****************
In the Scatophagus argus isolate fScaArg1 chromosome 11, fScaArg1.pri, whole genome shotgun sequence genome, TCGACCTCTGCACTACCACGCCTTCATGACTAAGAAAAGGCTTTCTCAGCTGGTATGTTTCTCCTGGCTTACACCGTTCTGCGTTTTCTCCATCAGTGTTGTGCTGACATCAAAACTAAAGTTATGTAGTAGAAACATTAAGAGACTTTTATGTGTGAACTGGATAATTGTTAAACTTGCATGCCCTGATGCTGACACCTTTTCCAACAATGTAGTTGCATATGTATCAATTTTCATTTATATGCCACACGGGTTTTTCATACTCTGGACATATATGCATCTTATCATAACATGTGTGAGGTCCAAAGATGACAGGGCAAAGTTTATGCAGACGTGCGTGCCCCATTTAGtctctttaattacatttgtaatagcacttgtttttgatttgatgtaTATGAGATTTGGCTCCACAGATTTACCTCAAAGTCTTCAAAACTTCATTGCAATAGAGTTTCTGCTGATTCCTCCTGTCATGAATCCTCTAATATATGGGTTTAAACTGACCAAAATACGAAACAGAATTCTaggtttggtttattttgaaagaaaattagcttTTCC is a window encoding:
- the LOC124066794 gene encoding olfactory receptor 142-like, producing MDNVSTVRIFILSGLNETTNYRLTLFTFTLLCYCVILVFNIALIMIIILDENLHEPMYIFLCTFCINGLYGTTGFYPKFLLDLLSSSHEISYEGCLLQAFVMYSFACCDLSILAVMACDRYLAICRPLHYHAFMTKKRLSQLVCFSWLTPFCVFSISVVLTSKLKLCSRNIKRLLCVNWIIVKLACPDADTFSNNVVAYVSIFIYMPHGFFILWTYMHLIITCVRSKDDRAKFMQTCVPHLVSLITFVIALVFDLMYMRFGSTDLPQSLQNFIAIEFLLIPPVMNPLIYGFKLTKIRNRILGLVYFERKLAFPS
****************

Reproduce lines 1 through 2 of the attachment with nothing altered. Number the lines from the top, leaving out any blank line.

In the Scatophagus argus isolate fScaArg1 chromosome 11, fScaArg1.pri, whole genome shotgun sequence genome, TCGACCTCTGCACTACCACGCCTTCATGACTAAGAAAAGGCTTTCTCAGCTGGTATGTTTCTCCTGGCTTACACCGTTCTGCGTTTTCTCCATCAGTGTTGTGCTGACATCAAAACTAAAGTTATGTAGTAGAAACATTAAGAGACTTTTATGTGTGAACTGGATAATTGTTAAACTTGCATGCCCTGATGCTGACACCTTTTCCAACAATGTAGTTGCATATGTATCAATTTTCATTTATATGCCACACGGGTTTTTCATACTCTGGACATATATGCATCTTATCATAACATGTGTGAGGTCCAAAGATGACAGGGCAAAGTTTATGCAGACGTGCGTGCCCCATTTAGtctctttaattacatttgtaatagcacttgtttttgatttgatgtaTATGAGATTTGGCTCCACAGATTTACCTCAAAGTCTTCAAAACTTCATTGCAATAGAGTTTCTGCTGATTCCTCCTGTCATGAATCCTCTAATATATGGGTTTAAACTGACCAAAATACGAAACAGAATTCTaggtttggtttattttgaaagaaaattagcttTTCC is a window encoding:
- the LOC124066794 gene encoding olfactory receptor 142-like, producing MDNVSTVRIFILSGLNETTNYRLTLFTFTLLCYCVILVFNIALIMIIILDENLHEPMYIFLCTFCINGLYGTTGFYPKFLLDLLSSSHEISYEGCLLQAFVMYSFACCDLSILAVMACDRYLAICRPLHYHAFMTKKRLSQLVCFSWLTPFCVFSISVVLTSKLKLCSRNIKRLLCVNWIIVKLACPDADTFSNNVVAYVSIFIYMPHGFFILWTYMHLIITCVRSKDDRAKFMQTCVPHLVSLITFVIALVFDLMYMRFGSTDLPQSLQNFIAIEFLLIPPVMNPLIYGFKLTKIRNRILGLVYFERKLAFPS